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Issue #1739      July 13, 2016

Tipping point

America confronts race and policing

Like most Americans, we are profoundly saddened and grief-stricken by the horrific events of the past week. Two black men, Alton Sterling in Louisiana and Philando Castile in Minnesota, were murdered by police, and then five police officers were killed along with seven more police and two civilians wounded in Dallas during a demonstration protesting the earlier murders.

A peaceful protest – Black Lives Matter die-in protest at Metro Green Line against allegations of police brutality in Saint Paul, Minnesota.

Our thoughts and hearts go out to the families of all those killed, civilians and police alike.

Likewise, our thoughts and support go out to the families of the more than 500 people fatally shot by police in the first six months of this year. We are grateful to Black Lives Matter for keeping the importance of the fight against racism front and centre.

The People’s World Editorial Board wants to take this opportunity to state our belief that it is not a contradiction, however, to say “Black lives matter” and at the same time condemn violence against police. That is precisely what the Next Generation Action Network, organiser of the peaceful Dallas protest said after the carnage in that city.

Now is the time for all Americans to come together and share our grief, not to be split into warring communities. Yielding to hatred and suspicion will only sow the seeds of further violence. Together, we must demand that our law enforcement agencies and elected officials work closely with grassroots communities to diagnose the causes of the escalating number of police killings of civilians who are disproportionately African Americans, Native Americans and Latinx.

We must work together to design and implement plans that will prevent more murders. It is clear that fighting violence with violence does not work. As Gandhi said, “an eye for an eye just leaves everybody blind.”

In city after city, in state after state, there have been proposals for making police agencies more accountable to the communities they are supposed to protect and serve: strong, effective civilian review boards, programs to institute and expand community policing, requirements that law enforcement officials take part in day-to-day activities in which they interact with community members, independent investigations of and prosecution of police involved in the incidents, de-escalating and limiting the use of force and ending altogether any for-profit policing schemes.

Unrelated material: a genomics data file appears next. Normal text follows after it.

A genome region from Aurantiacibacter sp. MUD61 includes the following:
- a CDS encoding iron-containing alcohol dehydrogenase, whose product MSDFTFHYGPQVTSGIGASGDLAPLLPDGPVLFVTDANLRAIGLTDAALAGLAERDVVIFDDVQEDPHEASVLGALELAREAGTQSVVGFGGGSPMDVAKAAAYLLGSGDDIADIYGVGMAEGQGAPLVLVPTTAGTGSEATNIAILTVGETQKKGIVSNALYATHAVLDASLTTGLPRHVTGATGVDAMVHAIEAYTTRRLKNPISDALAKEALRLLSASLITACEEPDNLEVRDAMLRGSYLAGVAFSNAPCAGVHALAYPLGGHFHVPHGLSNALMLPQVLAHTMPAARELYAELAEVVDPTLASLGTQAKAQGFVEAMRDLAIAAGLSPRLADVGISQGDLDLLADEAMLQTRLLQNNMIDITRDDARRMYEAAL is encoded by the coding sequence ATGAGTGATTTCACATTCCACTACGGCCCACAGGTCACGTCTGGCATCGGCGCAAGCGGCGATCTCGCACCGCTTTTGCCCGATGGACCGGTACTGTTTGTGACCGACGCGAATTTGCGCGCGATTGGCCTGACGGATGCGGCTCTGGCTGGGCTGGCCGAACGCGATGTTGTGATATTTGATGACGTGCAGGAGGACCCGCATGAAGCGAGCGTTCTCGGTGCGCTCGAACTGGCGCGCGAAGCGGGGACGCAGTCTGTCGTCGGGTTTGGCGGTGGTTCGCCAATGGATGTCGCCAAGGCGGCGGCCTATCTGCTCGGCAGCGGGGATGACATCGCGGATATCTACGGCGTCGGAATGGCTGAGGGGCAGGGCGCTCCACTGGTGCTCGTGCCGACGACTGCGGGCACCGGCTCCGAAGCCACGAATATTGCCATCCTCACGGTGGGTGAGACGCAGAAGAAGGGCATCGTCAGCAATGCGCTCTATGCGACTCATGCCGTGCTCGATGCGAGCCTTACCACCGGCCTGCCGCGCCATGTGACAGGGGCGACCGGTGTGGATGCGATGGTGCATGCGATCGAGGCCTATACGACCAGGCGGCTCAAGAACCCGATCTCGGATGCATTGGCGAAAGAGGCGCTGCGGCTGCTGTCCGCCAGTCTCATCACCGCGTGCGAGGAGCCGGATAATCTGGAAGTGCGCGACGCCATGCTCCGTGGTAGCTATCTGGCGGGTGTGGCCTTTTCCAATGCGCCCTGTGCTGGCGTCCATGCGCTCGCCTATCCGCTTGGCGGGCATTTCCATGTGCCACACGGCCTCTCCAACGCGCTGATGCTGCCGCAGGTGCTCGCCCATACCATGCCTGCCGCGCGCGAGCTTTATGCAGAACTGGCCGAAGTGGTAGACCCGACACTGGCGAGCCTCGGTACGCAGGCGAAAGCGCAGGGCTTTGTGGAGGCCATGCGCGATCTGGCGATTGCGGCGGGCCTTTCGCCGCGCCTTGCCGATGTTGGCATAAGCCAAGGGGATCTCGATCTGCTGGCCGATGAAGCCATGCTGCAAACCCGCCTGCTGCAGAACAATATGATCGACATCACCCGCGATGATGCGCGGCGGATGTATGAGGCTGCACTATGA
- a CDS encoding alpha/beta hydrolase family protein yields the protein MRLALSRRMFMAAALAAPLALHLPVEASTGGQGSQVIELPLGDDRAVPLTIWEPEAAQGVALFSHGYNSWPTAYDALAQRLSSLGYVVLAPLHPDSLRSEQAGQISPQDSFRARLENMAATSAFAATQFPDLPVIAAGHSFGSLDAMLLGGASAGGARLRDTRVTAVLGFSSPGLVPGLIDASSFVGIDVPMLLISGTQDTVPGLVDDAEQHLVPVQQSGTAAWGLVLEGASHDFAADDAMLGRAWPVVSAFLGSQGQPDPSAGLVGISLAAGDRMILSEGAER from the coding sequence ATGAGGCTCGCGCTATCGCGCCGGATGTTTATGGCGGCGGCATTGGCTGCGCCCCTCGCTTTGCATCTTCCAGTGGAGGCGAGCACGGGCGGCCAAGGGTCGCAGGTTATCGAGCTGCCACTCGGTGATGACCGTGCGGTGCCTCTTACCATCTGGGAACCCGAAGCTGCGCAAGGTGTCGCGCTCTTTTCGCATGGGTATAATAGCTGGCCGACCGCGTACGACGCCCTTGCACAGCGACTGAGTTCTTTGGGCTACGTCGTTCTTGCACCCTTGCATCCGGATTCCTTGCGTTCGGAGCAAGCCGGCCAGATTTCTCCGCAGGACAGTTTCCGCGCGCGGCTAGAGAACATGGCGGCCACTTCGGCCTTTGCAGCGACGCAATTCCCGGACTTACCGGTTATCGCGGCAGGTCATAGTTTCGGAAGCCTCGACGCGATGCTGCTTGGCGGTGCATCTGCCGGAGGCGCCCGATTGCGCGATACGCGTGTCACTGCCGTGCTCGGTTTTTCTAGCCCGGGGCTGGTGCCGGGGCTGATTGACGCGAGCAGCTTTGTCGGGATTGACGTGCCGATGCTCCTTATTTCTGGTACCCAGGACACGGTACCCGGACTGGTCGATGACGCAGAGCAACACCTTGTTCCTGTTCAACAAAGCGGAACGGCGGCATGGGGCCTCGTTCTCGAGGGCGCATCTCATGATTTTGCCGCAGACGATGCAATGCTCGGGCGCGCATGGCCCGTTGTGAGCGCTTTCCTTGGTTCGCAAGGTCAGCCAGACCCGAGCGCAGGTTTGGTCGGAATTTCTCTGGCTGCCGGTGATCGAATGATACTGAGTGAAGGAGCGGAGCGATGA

Unfortunately, most of the proposals have been blocked by right wingers intent on keeping communities at odds with each other and police officers at odds with communities.

This is an old story. Those in power who are beholden to corporations that are ripping off communities have used racism, hatred and fear to keep poor and working people apart, lest they organise together and fight for their fair share of society’s wealth.

Now, in light of the escalating violence, programs that have been proposed for greater community control of law enforcement must be implemented.

Furthermore, more effective training programs for police must be implemented.

Again, many of these programs have been proposed but are lingering in limbo because of the lack of political leadership to implement them.

For example, there are training programs that speak directly to the racial bias that has been found to be endemic in many police forces. Tests show that when police encounter someone whose hands are in their pockets, they are more likely to conclude that the person has a weapon if that person is black.

Finally, we as a nation must address the conditions that breed many of the problems we face today: institutionalised racial and gender oppression, plummeting standards of living, unemployment, job insecurity and the disintegration of many of our educational systems.

These conditions, in turn, are caused by the fact that the top one percent, with the aid and assistance of elected officials who are supposed to serve us, have been grabbing the resources of society and using them to further enrich themselves.

Take Ferguson, Missouri, for instance. The US Justice Department found that police officers there were slapping inordinately large numbers of fines on drivers. Why? In order to put more funds into the public coffers, coffers that had been emptied by tax giveaways to the super rich.

Of course, a disproportionate number of those being stopped and fined in Ferguson and across our country are African Americans and Latinos, people whose political clout is being whittled away by the same super rich who benefit from keeping things as they are.

Let us all, as Americans and as human beings who by nature care about other human beings, look at short-term methods for stopping police violence such as more community control and better police training. And let us consider long-term solutions to the conditions that give rise to growing tensions within our communities.

Let’s not yield to the demagogues who are trying to exploit tragic situations for their own selfish ends.

Next article – The Brexit vote and Spain’s elections

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